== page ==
Er, $L^{-1}AL^{-T}$ is the unit matrix!

If you meant
 Is there a relation between the eigenvalues/eigenvectors of $L^{-1}BL^{-T}$ and those of $A$?
The eigenvalues are the same and the eigenvectors are related.
If ## L^{-1} B L^{-T} x = \lambda x ##, let ## y = L^{-T} x##.
## L^{-1} B y = \lambda L^T y ##
## L L^{-1} B y = \lambda L L^T y##
## B y = \lambda A y##.
P: 403
 Quote by AlephZero Er, $L^{-1}AL^{-T}$ is the unit matrix! If you meant The eigenvalues are the same and the eigenvectors are related. If ## L^{-1} B L^{-T} x = \lambda x ##, let ## y = L^{-T} x##. ## L^{-1} B y = \lambda L^T y ## ## L L^{-1} B y = \lambda L L^T y## ## B y = \lambda A y##.
Sorry, I knew that. When I asked the question I had another problem in mind which I explain bellow:

I have a symmetric positive-definite matrix A whose entries are very large and the diagonal elements are the largest. If I want to solve the system of equation $Ax_{k+1}=x_{k}$ (as it is required in most eigenvalue problems) I need to scale my matrix first otherwise the round-off error would grow large. A nice idea is to scale it with the inverse of the diagonal elements but in other to preserve the symmetry, the new equation takes the following form:

$\hat{A}y_{k+1}=y_{k}$

with $\hat{A}=D^{-1}AD^{-1}$ and $y_{k}=D^{-1}x_{k}$

where D is a diagonal matrix with entries equal to square of the diagonal entries of A. Now all the diagonal entries of $\hat{A}$ are "1.0" and the off-diagonal ones have magnitudes less than 1.0.

If there was a relation between the eigenvalues of $A$ and $\hat{A}$ , it would make the job easier. But now, without the relation, in each iteration I have to do a conversion between x and y to find the eigenpairs of A directly.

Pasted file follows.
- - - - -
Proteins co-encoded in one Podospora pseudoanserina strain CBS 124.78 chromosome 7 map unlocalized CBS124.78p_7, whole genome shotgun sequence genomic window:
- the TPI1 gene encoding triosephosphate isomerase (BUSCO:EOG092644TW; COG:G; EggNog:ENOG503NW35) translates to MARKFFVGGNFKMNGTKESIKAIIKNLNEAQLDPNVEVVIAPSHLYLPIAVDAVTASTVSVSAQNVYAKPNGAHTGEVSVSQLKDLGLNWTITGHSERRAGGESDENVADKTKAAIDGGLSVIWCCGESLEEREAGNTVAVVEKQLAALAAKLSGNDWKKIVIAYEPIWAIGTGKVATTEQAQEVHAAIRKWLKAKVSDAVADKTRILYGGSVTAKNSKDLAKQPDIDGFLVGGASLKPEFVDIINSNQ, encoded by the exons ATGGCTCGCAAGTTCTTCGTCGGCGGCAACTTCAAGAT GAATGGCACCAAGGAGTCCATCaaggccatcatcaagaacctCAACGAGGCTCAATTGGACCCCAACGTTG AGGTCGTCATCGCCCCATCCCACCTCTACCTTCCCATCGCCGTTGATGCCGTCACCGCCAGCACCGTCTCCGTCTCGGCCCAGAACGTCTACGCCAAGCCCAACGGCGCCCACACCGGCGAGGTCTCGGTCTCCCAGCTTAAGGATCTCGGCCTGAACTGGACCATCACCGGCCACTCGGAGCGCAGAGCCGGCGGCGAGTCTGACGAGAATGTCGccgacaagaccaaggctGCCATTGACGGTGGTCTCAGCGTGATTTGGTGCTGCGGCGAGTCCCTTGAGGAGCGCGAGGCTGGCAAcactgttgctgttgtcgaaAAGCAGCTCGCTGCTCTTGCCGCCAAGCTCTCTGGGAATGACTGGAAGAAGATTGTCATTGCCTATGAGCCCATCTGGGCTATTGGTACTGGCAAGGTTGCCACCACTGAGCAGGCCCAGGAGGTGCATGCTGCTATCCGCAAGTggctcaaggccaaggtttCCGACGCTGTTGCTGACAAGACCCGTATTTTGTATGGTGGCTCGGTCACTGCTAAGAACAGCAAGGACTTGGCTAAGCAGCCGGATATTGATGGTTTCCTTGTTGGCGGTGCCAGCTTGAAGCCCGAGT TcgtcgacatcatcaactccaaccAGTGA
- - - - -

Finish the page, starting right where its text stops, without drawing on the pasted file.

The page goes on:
Another question is about the size of the matrices you deal with. Yo talking about decomposing a matrix and inverting the triangular matrix as if they are possible. But in finite element problems , the matrices are large and sparse. It's very usual to have matrices of order 100,000. I save the nonzero entries on my matrix and instead and of course I can't perform a complete $LL^{T}$ decomposition because the L matrix is not necessarily sparse. Am I missing something here?
 Engineering Sci Advisor Thanks P: 6,041 "Matrix balancing" is a well known technique for improving the behaviour of some non-symmetric eigenproblems, but the usual method is ##DAD^{-1}## not ##D^{-1}AD^{-1}## http://web.eecs.utk.edu/~dongarra/et...s/node205.html http://www.mathworks.co.uk/help/tech...f/balance.html You shouldn't need to do this with symmetric positive definite matrices though, especially if the matrix is diagonally dominant. If A is a sparse matrix, L matrix is also sparse, provided the rows and columns of L are ordered in a sensible way. For example if A is a banded matrix L has the same bandwith as A. Look up "skyline storage" for a fairly simple sparse storage method that is more general than banded matrices. There are many algorithms to reorder the rows and columns of a matrix to reduce the size of L. Modern algorithms treat this as a problem in graph theory and may do a symbolic (non-numerical) decomposition of the matrix to attempt to minimize the amount of fill-in in the L matrix. Two simple, fast, old methods which work pretty well for finite element problems are Grooms and Cuthill-MkCee. You can often get a pretty good ordering for a FE model simply by assembling the elements in a "logical" order working through the structure systematically, rather than using the "random" node numbers produced by a mesh generator. Many FE preprocessors will include a reordering algorithm.